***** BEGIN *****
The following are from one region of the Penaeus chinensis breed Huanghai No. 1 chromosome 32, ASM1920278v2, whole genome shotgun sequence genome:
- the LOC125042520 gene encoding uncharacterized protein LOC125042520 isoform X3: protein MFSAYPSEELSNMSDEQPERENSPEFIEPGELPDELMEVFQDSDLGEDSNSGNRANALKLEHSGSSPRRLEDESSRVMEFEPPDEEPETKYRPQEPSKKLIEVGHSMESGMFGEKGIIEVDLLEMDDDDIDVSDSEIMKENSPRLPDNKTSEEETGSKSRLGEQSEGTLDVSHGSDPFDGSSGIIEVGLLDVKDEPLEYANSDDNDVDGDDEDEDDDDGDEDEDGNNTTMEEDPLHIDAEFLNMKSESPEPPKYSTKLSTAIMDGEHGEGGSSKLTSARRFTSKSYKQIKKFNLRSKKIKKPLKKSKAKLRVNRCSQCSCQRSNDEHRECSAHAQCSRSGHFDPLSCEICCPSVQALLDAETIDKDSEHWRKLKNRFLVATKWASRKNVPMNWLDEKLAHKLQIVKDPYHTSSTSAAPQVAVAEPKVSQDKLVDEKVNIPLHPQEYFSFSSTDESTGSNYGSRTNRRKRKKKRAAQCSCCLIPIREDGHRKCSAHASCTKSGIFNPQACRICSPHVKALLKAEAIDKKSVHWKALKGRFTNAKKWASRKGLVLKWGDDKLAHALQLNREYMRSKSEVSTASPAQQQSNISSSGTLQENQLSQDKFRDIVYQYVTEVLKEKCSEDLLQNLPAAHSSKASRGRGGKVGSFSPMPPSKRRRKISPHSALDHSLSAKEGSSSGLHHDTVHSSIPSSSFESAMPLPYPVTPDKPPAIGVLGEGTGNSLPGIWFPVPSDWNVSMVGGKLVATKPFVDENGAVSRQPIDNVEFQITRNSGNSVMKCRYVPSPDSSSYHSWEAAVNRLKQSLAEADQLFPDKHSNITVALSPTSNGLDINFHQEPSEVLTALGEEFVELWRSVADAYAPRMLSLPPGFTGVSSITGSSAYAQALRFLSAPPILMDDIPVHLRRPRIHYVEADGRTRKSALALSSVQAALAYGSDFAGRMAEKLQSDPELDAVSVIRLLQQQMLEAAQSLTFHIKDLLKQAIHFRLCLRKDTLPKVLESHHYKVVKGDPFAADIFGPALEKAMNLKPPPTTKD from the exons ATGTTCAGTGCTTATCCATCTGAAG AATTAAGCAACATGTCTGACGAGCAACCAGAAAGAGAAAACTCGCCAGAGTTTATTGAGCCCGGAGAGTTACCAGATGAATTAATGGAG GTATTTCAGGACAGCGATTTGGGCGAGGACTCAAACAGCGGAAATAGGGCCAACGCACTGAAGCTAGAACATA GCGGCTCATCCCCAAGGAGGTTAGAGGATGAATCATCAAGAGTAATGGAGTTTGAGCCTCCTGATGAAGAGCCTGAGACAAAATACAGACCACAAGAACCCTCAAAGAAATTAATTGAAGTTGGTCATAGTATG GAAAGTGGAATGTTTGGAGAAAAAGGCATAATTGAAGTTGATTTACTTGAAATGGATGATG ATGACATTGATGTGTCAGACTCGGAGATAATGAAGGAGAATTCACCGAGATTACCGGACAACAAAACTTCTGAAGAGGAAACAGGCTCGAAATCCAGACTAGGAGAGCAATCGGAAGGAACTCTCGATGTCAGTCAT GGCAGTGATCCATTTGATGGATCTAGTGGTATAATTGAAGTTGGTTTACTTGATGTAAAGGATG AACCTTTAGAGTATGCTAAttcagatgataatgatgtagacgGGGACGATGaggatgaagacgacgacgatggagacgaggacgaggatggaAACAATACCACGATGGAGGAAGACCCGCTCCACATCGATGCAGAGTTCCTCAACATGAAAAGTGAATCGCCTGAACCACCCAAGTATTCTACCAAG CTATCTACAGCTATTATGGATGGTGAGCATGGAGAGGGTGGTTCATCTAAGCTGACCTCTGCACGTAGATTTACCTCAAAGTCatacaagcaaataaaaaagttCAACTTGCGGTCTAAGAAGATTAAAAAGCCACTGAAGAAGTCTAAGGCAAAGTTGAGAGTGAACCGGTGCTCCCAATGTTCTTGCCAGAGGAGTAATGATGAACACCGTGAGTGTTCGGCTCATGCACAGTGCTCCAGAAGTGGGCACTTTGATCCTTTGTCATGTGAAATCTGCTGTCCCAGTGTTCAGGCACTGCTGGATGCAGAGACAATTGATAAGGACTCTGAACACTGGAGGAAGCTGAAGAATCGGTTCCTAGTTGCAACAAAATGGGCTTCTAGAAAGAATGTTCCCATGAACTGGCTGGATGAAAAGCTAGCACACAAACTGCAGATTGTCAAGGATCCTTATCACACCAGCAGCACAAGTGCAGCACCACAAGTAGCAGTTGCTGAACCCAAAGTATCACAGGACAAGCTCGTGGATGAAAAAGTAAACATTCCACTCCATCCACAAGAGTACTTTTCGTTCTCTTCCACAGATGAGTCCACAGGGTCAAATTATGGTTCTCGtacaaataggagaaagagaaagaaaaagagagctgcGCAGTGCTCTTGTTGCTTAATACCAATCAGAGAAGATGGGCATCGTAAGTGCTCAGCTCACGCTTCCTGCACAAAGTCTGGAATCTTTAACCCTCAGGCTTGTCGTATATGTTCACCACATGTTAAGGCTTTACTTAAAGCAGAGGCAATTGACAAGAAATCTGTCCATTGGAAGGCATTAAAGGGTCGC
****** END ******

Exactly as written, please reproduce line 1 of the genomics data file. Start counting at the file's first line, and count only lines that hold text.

The following are from one region of the Penaeus chinensis breed Huanghai No. 1 chromosome 32, ASM1920278v2, whole genome shotgun sequence genome: